Camels could also go longer distances without water, which made them extremely useful when moving across vast deserts. Elephants, on the other hand, would have been a new animal to many of the Macedonian troops. But, Alexander did not really have the element of surprise when it came to India. There had been some trade with the Macedonians and Indian populace in the past, but there was still an air of mystery when it came to the oriental world. Many thought that India was inhabited by giants. Some of the tribes did have extremely tall inhabitants, with some of the leaders being recorded as being 7 feet tall.
Alexander the Great joined forces with a few of the Indian Kings but was unable to take another by surprise. No amount of feints and surprise movements could budge King Porus. Alexander was finally forced to make the first move, leaving King Porus on the defense. Many historians have debated aspects of the battle for years, as there seems to have been miscommunications going on, and orders being confused as to their meaning. While Alexander was initially able to bring part of India into the Macedonian fold, after his death, it quickly fell back into Indian hands, cutting the Greeks out of India once more.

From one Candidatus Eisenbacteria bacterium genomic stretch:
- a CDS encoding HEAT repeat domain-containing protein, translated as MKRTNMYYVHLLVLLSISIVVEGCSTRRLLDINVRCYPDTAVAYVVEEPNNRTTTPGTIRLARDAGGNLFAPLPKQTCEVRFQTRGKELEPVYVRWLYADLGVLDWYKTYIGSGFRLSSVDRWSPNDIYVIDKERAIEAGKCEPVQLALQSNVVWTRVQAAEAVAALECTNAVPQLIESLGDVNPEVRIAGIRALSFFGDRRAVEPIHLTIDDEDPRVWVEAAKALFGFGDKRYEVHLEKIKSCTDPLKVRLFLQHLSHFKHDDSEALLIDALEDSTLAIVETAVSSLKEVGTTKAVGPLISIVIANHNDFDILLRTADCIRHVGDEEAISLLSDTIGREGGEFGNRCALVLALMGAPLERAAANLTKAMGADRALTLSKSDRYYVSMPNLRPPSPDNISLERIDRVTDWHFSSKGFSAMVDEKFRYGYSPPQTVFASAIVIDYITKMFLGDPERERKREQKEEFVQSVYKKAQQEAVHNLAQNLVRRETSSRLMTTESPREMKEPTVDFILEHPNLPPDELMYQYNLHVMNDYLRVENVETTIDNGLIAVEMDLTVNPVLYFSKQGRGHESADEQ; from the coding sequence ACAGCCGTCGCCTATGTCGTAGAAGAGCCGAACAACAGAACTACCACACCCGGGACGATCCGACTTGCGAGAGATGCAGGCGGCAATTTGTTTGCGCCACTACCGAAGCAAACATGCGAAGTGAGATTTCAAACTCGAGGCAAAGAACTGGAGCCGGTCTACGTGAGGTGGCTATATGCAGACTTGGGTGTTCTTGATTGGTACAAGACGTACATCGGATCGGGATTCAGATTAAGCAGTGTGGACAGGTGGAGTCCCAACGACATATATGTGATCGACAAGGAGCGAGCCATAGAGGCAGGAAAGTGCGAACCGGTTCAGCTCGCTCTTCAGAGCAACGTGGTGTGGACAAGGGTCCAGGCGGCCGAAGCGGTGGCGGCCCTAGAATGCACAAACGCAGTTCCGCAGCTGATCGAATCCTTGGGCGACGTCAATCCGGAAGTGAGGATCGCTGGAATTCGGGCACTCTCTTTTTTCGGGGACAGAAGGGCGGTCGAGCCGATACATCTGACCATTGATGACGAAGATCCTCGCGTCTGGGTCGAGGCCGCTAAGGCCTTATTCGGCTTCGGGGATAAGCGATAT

Answered Jan 14, 2019
Although Alexander the Great had his eyes set on India, he was unable to fulfill this dream. Although he was able to conquer much of the West, the issues surrounding his attempt to invade India is under a lot of controversy.
It was in 327 BC that Alexander arrived in India and made his attempt to cross the Jhelum river. Knowing his intention to invade and conquer, King Purushottama (King Porus) opposed him. Indian History clearly states that Alexander and his army was defeated and he retreated. But Western history makes the claim that King Purushottama was defeated by Alexander the Great and his army.
Another perspective is that Alexander conquered the army of Purushottama, but that he could not continue for unknown reasons. Some posit that King Purushottama was able to convince Alexander that there is no sense in continuing there. This prompted him to leave, and Purushottama would remain as King as before.
Even if it was proved that Alexander had actually conquered the army of Purushottama, this would not answer our question properly. India was ruled by many kings with their own kingdoms. According to how kingdoms were conquered, they would make such kings their vassal and would have to pay tribute. But that would leave Alexander to continue and defeat so many more kings and their armies before being able to claim that he conquered India.